If I were to pin my finger on things that worked out for me this week, I would say food is the biggest factor.

"You can eat your way out of any exercise." ~Jillian Michaels

  Member Comments About This Blog Post:

WOUBBIE 4/5/2013 9:03PM

    Really agree with all those points!

I used to smoke and I'm finding that getting control over my nutritional habits is really a lot like quitting. There's a physical addiction that has to be conquered straight out of the gate, but there are layers and layers of habit to be picked apart over a fairly long period of time.

It is not about sheer willpower, not over time at least. At first it might be - you just grit your teeth, slap on your patch, and agree to be miserable for a little while. But that actually passes pretty quickly, kind of like carb cravings for carb addicts. Those first few weeks are seriously rough. But conquering the habits and associations of (in my case) 22 years is not an overnight proposition. The weight has been on since I was about 27, so I'm looking at changing the habits of 28 years here.

It's just like how you would eat an elephant. One bite at a time.

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GETSTRONGRRR 4/5/2013 8:49PM

    Nice post, glad to hear you're finding the new book motivating....in the end, motivation is what energizes us to action.

I had a long discussion on nutrition, ST, and cardio with trainer guy and a 20-something muscle head at the gym tonight....I'm going to digest it (so to speak) and put down some thoughts in a blog this weekend.

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PRETTYPITHY 4/5/2013 6:34PM

    "People do manage to lose weight and keep it off. I know some of them, and I've probably corresponded with hundreds. Their secret? They figured out how they gained weight, and did the opposite until they lost it."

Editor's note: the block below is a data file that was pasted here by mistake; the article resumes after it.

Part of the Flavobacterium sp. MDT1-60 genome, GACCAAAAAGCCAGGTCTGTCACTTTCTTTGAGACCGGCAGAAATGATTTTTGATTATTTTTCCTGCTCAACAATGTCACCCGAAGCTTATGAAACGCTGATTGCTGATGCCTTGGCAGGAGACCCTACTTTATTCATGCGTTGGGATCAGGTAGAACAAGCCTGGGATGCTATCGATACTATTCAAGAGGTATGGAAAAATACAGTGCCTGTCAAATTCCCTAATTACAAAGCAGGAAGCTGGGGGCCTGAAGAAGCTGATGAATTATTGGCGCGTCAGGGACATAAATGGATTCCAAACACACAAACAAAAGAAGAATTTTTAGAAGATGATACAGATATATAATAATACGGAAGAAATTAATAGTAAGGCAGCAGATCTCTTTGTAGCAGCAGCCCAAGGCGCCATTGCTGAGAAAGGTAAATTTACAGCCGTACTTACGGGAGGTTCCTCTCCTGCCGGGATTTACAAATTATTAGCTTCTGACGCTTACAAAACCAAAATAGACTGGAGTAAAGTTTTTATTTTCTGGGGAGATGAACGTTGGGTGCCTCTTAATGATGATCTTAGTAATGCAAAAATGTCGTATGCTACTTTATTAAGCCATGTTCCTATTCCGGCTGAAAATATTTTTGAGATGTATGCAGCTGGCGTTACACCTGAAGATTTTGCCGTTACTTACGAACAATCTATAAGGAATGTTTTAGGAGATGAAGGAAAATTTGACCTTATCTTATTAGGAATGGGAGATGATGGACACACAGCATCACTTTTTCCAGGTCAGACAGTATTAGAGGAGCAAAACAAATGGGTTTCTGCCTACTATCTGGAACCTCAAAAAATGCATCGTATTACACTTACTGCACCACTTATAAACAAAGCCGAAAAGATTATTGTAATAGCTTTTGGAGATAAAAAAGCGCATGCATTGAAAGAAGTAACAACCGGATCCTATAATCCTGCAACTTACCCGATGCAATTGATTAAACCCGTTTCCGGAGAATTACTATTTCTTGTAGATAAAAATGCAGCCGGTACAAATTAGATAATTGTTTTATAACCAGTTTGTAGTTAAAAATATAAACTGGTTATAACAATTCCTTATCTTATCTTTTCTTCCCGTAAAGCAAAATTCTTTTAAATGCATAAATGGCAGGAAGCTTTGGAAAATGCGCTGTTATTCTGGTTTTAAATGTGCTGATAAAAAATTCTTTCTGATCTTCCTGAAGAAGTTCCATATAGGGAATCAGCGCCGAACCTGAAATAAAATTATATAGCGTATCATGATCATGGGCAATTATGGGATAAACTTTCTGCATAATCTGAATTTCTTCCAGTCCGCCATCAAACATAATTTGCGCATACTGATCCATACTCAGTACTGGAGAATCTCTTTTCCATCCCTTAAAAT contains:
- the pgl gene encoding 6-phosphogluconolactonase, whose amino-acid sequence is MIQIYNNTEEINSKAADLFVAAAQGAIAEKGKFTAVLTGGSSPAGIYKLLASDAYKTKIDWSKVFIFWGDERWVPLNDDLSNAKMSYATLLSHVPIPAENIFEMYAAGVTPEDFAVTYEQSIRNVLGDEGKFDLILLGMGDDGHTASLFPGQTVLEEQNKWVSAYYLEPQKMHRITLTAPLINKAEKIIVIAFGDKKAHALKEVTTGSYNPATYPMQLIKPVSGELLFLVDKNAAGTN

Love this! I think you just inspired my next blog, thanks!

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BEECHNUT13 4/5/2013 5:23PM

    I'm excited for you! :)

And hey, 3 lbs may not seem like much - but it is a start, and you will gain muscle at a very fast rate at first. I'm weak. And every time I go to the gym, I'm increasing my weight on some exercise. Every time.

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VHALKYRIE 4/5/2013 4:40PM

    That's the crux of the "The math and physiology appear simple only if you refuse to acknowledge complexity" aspect of this. When we eat low calorie for a long time (as I did), our bodies will lower BMR to match our food intake. Eat 1200 calories long enough, and eventually we'll start maintaining at 1200 calories, even though we still have fat to lose. The low-cal diet screwed up my metabolism something fierce, and eating more food was the cure. That is was part of the problem that I wasn't aware of.

Comment edited on: 4/5/2013 5:19:06 PM

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ATTACKFATCAT 4/5/2013 4:23PM

    I've always heard diet is the bigger make or break part of the equation. I looked up that LBM BMR calculation...pretty interesting. It is odd how it does come down to calories in/calories out, but it's hardest to calculate what exactly calories out means for each of us. I use the SP BMR calculation and based on my intake/deficit, I calculated a 3 pound loss for the month. It ended up being more like 3.6. So that formula seems to be the best fit for me. I think we all have to do the research, be willing to go through some trial/error, and just be patient to figure out what works best for us.

It sounds like you have had a really awesome week. I'm excited you are already seeing some gains from your ST! I bet you'll start moving up through the weights faster than you think!

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A*L*P* 4/5/2013 3:57PM

    Food is totally it. I love that quote. NOt a big Jillian fan, but that quote is very true. Of course I am struggling but dang, it is not due to lack of effort. I work out hard, I eat good. I am struggling with internal stuff more than anything now.

I am working on the grain thing. I am not going completely off grains, but focusing on the better kinds like quinoa and brown rice and limiting bread. Funny thing is that I am not really missing bread that much. I do think that there is something to grain. Getting carbs from better sources versus grains and bread makes sense.

Let me know how you like the NRoL for Life. I am loving the program so far!!!!!

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NAYPOOIE 4/5/2013 2:43PM

    Jillian is a wise woman.